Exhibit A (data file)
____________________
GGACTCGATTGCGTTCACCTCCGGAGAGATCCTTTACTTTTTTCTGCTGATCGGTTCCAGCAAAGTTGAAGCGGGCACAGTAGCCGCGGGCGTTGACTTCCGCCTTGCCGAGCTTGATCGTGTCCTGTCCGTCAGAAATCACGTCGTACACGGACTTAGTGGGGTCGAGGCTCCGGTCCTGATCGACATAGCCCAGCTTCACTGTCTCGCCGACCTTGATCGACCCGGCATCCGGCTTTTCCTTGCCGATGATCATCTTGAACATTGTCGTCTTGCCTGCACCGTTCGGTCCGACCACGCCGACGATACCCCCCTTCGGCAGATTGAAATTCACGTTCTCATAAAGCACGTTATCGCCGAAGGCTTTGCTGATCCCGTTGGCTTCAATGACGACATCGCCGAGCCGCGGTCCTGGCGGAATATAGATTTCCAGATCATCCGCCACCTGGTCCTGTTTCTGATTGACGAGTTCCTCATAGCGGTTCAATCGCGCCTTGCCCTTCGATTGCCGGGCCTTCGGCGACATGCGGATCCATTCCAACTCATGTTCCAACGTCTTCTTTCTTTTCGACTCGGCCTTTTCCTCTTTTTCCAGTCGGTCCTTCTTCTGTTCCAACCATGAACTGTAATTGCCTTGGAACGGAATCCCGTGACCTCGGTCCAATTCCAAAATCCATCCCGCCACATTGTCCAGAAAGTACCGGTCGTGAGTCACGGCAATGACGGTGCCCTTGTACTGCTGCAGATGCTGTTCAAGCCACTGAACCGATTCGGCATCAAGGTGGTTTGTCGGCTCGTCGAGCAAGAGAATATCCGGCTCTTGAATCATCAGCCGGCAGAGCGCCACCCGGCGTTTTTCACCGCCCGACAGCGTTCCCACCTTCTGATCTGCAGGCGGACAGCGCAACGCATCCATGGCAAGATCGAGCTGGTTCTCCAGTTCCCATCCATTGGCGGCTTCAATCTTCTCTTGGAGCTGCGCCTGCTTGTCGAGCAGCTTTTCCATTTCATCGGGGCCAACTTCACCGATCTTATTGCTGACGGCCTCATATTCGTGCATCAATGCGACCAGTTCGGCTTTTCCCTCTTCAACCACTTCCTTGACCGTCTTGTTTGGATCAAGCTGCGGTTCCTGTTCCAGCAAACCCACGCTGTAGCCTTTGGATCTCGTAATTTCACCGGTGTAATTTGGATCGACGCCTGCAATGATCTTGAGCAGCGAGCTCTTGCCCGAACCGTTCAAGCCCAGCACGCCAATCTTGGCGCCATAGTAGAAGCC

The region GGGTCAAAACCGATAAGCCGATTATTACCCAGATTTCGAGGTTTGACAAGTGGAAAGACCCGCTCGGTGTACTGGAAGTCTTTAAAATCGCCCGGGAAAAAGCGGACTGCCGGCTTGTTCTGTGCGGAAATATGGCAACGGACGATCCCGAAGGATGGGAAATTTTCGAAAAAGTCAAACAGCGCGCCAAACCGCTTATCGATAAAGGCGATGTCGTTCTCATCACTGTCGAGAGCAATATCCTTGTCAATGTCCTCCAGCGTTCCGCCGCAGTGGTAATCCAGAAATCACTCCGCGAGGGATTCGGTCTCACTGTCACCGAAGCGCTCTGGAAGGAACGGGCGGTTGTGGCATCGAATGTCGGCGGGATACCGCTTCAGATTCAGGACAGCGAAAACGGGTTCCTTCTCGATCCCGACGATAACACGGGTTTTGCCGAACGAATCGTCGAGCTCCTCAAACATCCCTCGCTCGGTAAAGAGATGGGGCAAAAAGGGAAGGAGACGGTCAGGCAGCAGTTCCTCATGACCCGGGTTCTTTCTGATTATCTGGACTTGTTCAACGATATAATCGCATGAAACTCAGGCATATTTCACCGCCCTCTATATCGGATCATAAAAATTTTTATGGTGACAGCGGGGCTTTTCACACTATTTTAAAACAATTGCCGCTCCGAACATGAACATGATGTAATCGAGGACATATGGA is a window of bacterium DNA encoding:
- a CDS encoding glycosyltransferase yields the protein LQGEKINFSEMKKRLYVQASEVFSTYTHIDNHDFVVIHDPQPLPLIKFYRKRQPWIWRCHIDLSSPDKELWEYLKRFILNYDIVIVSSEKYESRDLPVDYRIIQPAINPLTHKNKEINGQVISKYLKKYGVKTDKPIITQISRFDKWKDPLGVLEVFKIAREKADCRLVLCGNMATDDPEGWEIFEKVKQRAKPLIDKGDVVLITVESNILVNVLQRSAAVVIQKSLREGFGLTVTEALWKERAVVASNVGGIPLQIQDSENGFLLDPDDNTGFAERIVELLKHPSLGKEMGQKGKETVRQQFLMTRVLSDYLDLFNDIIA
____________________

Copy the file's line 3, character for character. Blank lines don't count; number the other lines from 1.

- a CDS encoding glycosyltransferase yields the protein LQGEKINFSEMKKRLYVQASEVFSTYTHIDNHDFVVIHDPQPLPLIKFYRKRQPWIWRCHIDLSSPDKELWEYLKRFILNYDIVIVSSEKYESRDLPVDYRIIQPAINPLTHKNKEINGQVISKYLKKYGVKTDKPIITQISRFDKWKDPLGVLEVFKIAREKADCRLVLCGNMATDDPEGWEIFEKVKQRAKPLIDKGDVVLITVESNILVNVLQRSAAVVIQKSLREGFGLTVTEALWKERAVVASNVGGIPLQIQDSENGFLLDPDDNTGFAERIVELLKHPSLGKEMGQKGKETVRQQFLMTRVLSDYLDLFNDIIA